Scott Rosenberg points out a meaty, well-reasoned article by James Grimmelmann on the implications of the Laurie Garrett controversy.
One of the comments on Grimmelmann's article made the point that the removal of the expectation of privacy is old news for one of the more venerable corners of the internet:
An similar previous transition; Intentional migration of form (Score: 0)
by Anonymous (Name Withheld on Advice of Counsel) on Friday, February 28 @ 17:41:51 EST
Two thoughts I did not see in my brief scan of this page:
(1) Usenet news and mailinglists went through a privacy transition much like the one being discussed for email. The transition is now quite mature, and thus might be a source of insight. I'll leave that for others. For those unfamiliar with it – usenet news groups and mailinglists were largely an ephemeral media only a decade or so ago. Some lists had archives, but one generally was aware of this when composing notes. Most groups and lists did not. Then along came the web, and 15-year-old late-night notes to a small "private" (as in, known familiar membership) communities… were now turning up on google searches for one's name. There was a bit of short term "taken a back"ness and consternation, but archiving is now pervasive, and it's not clear the style of participation has changed a great deal.
(2) The described disappearance of last name and email header may have been intentional, principled, and an example of how all this issue can be dealt with. I will sometimes forward a mailinglist email after stripping list and/or author identifying information, because while the email's content seems appropriate to forward further, the existence of the list, or the author's association with the content, seems inappropriate for a larger audience not part of the lists's community. In the case discussed, perhaps the error lay in insufficient stripping of information? Imagine a continuum from full email forwarding, to forwarding without identifiers, through increasingly intense rewriting or paraphrasing, to expression of the ideas largely divorced from their original form. Various documents will tend to have a transition at different points in the spectrum, a transition from the author "objecting greatly" to propagation, to "objecting", to "feeling it's not a big deal". Some will mind even the ideas themselves becoming available (eg, confidential information). But mostly, at some point the problem goes away. As an aside, the copyright "elephant" only extends part way across the continuum, and thus can only be part of such a solution.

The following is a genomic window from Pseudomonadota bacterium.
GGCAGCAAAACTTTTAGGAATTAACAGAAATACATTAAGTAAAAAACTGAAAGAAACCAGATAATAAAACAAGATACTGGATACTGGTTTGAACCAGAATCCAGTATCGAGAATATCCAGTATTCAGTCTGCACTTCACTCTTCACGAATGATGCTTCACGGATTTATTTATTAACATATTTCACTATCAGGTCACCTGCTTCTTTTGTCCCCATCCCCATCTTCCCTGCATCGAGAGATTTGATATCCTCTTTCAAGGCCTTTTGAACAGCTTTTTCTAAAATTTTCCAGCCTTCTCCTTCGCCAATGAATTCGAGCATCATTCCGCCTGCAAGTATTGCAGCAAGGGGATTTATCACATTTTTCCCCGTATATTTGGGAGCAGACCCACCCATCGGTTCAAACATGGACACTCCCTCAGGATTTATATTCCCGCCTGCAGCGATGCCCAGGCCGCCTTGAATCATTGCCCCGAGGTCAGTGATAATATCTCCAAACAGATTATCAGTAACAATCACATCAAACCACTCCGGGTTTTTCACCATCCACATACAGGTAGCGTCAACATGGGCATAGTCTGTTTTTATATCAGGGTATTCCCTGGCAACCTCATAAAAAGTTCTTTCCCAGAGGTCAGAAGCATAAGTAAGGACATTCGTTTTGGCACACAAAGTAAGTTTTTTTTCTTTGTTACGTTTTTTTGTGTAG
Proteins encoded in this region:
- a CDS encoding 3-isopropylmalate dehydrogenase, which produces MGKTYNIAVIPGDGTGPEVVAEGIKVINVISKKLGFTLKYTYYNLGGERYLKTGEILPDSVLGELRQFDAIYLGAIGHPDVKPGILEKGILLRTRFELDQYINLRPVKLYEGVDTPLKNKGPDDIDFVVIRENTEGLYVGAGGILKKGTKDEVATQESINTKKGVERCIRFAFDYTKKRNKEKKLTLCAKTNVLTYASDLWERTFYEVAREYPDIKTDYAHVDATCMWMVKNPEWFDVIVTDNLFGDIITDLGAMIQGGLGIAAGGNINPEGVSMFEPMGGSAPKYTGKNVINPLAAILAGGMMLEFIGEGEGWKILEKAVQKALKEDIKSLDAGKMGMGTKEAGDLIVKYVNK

Bottom line, changes in privacy expectation may be more significant than changes in authorial practice, and more nuanced sharing/propagation of information seems likely to be part of how these issues are addressed.
Note that spoken conversation and visible day-to-day behavior will go through similar transitions as wearable computing makes individual audio and video capture more prevalent.
[Quoted in full because there's no obvious way to link to a specific comment at LawMeme.]
I don't know that the trauma inflicted upon Usenet's denizens by the creation of DejaNews was quite at the same level, since anyone posting to Usenet or a mailing list knows that at any given moment there are probably ten lurkers reading the group for every one posting who you think you know and to whom you tailor your comments. Still, it's nice to see someone providing a little perspective.
My hope is that the Usenet solution – a greater awareness of the implications of expressing yourself freely, complemented by a fair amount of attention being paid to the enforcement of group norms – will win out in the long run. It's far from perfect, but (like democracy) it's better than all the other solutions out there.